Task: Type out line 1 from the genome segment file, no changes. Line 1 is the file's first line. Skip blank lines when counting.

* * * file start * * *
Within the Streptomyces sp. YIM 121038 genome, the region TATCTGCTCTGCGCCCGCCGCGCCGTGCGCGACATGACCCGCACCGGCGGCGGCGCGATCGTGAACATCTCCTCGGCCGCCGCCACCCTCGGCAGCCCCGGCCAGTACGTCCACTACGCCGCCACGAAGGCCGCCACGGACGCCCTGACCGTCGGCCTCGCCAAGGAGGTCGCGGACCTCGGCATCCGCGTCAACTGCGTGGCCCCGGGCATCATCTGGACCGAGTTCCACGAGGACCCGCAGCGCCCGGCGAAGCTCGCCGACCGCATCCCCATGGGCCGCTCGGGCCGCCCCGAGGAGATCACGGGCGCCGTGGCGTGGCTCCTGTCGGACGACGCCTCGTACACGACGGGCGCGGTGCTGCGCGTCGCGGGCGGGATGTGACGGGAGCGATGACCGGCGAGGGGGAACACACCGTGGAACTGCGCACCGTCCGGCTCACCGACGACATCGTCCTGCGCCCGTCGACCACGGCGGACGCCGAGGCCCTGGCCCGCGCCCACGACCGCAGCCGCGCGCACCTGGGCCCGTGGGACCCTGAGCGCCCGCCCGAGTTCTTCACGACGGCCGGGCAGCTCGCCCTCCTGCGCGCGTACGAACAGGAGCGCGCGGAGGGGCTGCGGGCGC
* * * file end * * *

Within the Streptomyces sp. YIM 121038 genome, the region TATCTGCTCTGCGCCCGCCGCGCCGTGCGCGACATGACCCGCACCGGCGGCGGCGCGATCGTGAACATCTCCTCGGCCGCCGCCACCCTCGGCAGCCCCGGCCAGTACGTCCACTACGCCGCCACGAAGGCCGCCACGGACGCCCTGACCGTCGGCCTCGCCAAGGAGGTCGCGGACCTCGGCATCCGCGTCAACTGCGTGGCCCCGGGCATCATCTGGACCGAGTTCCACGAGGACCCGCAGCGCCCGGCGAAGCTCGCCGACCGCATCCCCATGGGCCGCTCGGGCCGCCCCGAGGAGATCACGGGCGCCGTGGCGTGGCTCCTGTCGGACGACGCCTCGTACACGACGGGCGCGGTGCTGCGCGTCGCGGGCGGGATGTGACGGGAGCGATGACCGGCGAGGGGGAACACACCGTGGAACTGCGCACCGTCCGGCTCACCGACGACATCGTCCTGCGCCCGTCGACCACGGCGGACGCCGAGGCCCTGGCCCGCGCCCACGACCGCAGCCGCGCGCACCTGGGCCCGTGGGACCCTGAGCGCCCGCCCGAGTTCTTCACGACGGCCGGGCAGCTCGCCCTCCTGCGCGCGTACGAACAGGAGCGCGCGGAGGGGCTGCGGGCGC